It’s only fair to tell you up front that I saw Shine A Light in
a screening room full of critics, which means that nary a head bobbed
and not a foot tapped throughout the concert film. I say that because
it’s possible that some of my reaction to the movie was shaped by being
in a dead room, and that someone who goes to see the film this weekend
with a crowd of Stones fans will have a more energized experience.

Sometimes life is funny in that it does things you wouldn’t even believe in a movie. Gimme Shelter,
the documentary about the doomed Altamont Concert, is famous for
capturing a man being stabbed to death by Hell’s Angels during the
Rolling Stones’ set. Decades later the Stones are again being filmed,
and again someone  fatally injured – but instead of a sudden,
drug-fueled bout of violence, Ahmet Ertegun, the founder of Atlantic
Records, fell down and hit his head and went into a coma. Director
Martin Scorsese opts to leave Ertegun out of the film except for a
dedication at the end, but surely he had to look at that moment and
realize how much times have changed.

If the Stones are miles away from Gimme Shelter, director Martin Scorsese is light years away from The Last Waltz, the greatest concert film ever made. With The Last Waltz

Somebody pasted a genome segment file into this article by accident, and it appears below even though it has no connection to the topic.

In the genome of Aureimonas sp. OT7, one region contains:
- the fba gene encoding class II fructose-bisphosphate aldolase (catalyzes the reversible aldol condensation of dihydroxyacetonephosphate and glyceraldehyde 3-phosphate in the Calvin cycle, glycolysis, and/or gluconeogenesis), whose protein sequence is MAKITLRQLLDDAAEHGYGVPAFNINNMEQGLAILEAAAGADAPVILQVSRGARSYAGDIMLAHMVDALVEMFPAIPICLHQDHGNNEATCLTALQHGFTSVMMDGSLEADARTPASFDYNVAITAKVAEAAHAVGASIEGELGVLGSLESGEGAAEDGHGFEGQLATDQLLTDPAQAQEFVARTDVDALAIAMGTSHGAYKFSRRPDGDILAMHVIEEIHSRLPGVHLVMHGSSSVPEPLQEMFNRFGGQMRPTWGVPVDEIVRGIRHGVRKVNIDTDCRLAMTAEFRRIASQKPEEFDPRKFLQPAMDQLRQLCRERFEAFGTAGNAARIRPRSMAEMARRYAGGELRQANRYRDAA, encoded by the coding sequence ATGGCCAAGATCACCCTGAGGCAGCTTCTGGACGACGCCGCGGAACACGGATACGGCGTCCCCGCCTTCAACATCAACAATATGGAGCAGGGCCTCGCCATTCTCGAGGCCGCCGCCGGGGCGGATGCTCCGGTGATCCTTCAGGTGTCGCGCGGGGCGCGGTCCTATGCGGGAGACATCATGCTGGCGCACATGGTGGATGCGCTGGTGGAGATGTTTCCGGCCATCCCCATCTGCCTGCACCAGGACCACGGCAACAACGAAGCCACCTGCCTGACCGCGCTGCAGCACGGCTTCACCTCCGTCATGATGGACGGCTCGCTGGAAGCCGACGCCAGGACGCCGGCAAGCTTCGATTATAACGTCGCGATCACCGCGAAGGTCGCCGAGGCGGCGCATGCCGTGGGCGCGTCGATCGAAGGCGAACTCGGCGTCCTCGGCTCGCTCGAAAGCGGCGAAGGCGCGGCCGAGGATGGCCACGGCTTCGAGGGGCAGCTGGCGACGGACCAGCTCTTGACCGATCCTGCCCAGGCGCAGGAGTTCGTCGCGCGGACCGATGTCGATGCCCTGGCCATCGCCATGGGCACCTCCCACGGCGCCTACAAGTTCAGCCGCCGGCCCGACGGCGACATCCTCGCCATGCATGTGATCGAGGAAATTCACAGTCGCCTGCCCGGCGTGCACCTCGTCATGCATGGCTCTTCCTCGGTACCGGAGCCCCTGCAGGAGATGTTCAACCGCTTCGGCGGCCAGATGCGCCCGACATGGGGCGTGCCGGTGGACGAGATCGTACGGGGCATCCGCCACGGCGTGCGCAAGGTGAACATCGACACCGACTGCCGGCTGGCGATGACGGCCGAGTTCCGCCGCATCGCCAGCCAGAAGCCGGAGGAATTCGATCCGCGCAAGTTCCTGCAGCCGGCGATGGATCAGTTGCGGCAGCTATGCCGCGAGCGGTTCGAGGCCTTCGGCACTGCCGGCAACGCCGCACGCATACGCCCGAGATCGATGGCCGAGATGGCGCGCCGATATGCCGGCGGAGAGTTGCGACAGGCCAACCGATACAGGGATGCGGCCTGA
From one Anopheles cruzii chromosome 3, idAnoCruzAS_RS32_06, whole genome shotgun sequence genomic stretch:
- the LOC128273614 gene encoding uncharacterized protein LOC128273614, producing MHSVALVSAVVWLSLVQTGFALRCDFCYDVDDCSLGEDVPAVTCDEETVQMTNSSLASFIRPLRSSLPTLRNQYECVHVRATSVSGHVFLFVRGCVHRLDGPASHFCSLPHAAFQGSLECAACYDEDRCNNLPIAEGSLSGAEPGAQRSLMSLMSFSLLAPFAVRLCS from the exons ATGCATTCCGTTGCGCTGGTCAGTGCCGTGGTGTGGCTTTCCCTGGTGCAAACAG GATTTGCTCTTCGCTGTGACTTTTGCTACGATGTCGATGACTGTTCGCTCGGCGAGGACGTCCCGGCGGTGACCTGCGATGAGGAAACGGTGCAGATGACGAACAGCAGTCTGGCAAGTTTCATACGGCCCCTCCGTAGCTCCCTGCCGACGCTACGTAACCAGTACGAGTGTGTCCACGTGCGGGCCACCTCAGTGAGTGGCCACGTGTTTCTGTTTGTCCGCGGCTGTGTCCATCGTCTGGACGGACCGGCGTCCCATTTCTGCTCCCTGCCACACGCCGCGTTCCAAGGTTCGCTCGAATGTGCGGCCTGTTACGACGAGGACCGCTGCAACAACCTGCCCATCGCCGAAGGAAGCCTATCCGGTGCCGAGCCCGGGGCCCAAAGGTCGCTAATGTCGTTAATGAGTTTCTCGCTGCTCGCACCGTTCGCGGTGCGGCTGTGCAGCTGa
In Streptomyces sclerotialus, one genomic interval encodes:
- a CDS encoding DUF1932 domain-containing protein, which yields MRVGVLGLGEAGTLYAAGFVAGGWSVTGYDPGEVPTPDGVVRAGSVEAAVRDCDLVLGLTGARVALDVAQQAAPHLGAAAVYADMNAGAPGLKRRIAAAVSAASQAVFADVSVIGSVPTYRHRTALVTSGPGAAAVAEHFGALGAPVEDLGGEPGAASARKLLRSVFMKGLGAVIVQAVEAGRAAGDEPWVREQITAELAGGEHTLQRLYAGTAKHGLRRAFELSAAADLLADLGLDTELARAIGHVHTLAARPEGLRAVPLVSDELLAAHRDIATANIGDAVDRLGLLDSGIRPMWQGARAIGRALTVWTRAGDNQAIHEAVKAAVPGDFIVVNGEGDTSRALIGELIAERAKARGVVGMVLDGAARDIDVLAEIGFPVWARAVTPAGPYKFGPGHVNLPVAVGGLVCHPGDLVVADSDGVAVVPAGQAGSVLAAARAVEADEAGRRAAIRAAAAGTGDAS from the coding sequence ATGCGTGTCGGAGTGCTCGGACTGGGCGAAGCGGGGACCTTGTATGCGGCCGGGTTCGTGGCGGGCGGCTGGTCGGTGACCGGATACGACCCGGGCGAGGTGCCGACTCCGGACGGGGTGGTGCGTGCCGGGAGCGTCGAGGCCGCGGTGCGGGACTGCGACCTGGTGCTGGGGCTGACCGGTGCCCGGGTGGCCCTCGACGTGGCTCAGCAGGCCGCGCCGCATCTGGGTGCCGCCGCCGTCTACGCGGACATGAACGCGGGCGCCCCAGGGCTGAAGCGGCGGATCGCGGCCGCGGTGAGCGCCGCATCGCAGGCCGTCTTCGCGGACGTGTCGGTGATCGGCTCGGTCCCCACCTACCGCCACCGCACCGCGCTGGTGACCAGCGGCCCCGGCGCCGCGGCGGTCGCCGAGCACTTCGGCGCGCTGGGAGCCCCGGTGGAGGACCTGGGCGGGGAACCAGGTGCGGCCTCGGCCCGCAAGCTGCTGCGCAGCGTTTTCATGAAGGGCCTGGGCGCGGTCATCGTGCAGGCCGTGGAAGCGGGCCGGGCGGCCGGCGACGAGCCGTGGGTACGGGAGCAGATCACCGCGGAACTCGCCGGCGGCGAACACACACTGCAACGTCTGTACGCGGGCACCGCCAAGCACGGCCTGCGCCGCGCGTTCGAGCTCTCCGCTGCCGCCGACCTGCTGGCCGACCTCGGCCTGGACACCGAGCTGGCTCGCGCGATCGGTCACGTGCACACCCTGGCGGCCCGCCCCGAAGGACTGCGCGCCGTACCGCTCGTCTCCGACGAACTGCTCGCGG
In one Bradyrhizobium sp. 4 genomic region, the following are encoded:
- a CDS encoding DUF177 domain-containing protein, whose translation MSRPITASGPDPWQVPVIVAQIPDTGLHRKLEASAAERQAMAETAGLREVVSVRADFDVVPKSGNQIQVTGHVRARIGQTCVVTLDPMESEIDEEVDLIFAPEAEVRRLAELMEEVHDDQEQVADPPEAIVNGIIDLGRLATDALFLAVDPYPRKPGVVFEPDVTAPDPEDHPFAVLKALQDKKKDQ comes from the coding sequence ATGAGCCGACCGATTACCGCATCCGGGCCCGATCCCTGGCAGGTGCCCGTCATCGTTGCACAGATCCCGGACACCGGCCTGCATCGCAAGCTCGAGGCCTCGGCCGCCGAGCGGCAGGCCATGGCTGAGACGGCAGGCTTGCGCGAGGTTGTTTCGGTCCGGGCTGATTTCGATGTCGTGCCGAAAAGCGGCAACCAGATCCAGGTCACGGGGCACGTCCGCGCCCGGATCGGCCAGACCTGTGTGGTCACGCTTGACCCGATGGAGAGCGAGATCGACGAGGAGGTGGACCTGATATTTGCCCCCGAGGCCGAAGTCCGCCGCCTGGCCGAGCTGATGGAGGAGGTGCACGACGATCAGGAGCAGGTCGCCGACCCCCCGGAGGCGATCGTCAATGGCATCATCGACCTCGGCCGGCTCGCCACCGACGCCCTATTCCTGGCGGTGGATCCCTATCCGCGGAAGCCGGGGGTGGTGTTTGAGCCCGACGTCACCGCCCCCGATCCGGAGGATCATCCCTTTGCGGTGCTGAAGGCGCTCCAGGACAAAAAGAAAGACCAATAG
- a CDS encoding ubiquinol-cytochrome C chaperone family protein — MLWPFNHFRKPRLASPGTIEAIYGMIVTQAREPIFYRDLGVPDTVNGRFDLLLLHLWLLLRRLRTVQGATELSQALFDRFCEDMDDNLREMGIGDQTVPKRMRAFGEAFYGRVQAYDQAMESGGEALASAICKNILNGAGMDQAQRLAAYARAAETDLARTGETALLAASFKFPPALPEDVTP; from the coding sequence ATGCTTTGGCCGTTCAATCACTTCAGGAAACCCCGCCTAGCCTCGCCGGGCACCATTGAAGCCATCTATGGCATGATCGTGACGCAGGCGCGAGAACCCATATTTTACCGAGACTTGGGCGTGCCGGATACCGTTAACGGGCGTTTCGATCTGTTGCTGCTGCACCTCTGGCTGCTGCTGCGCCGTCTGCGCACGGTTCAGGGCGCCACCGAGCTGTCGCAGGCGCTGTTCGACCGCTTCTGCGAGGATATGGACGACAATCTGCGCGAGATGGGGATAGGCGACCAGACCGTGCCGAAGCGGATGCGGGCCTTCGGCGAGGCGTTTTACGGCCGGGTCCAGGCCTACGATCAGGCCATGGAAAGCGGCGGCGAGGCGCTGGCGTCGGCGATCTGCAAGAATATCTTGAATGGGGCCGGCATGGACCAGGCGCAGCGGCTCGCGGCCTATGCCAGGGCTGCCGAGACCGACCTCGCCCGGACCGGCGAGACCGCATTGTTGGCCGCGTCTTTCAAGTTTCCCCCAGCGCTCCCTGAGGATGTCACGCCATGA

Scorsese had a narrative – The Band was giving their goodbye concert,
and that conceit allowed Scorsese to create structure. Here there’s
nothing. This isn’t even a real Rolling Stones concert – it was put
together because Scorsese wanted to shoot the Stones in an intimate
venue. Scorsese makes an attempt to use himself as the counterpoint to
the Stones, making his neurotic New Yorker personality clash with the
free wheeling touring band, but that doesn’t offer much to hang a movie
on. And besides, who believes that? Mick Jagger makes a show out of
telling Marty that they won’t know the setlist until an hour before
they hit the stage, but when you’re a massive arena band like the
Stones you’re being much more organized than Jagger lets on. Those
effects and lighting tricks and moving stage parts don’t all just
happen on the fly – they’re tightly planned and rehearsed.

Planned and rehearsed is a perfect segue into talking about Mick
Jagger. Jagger is doing the same moves he’s been doing for decades; he
knows what people in the audience expect from him and he dutifully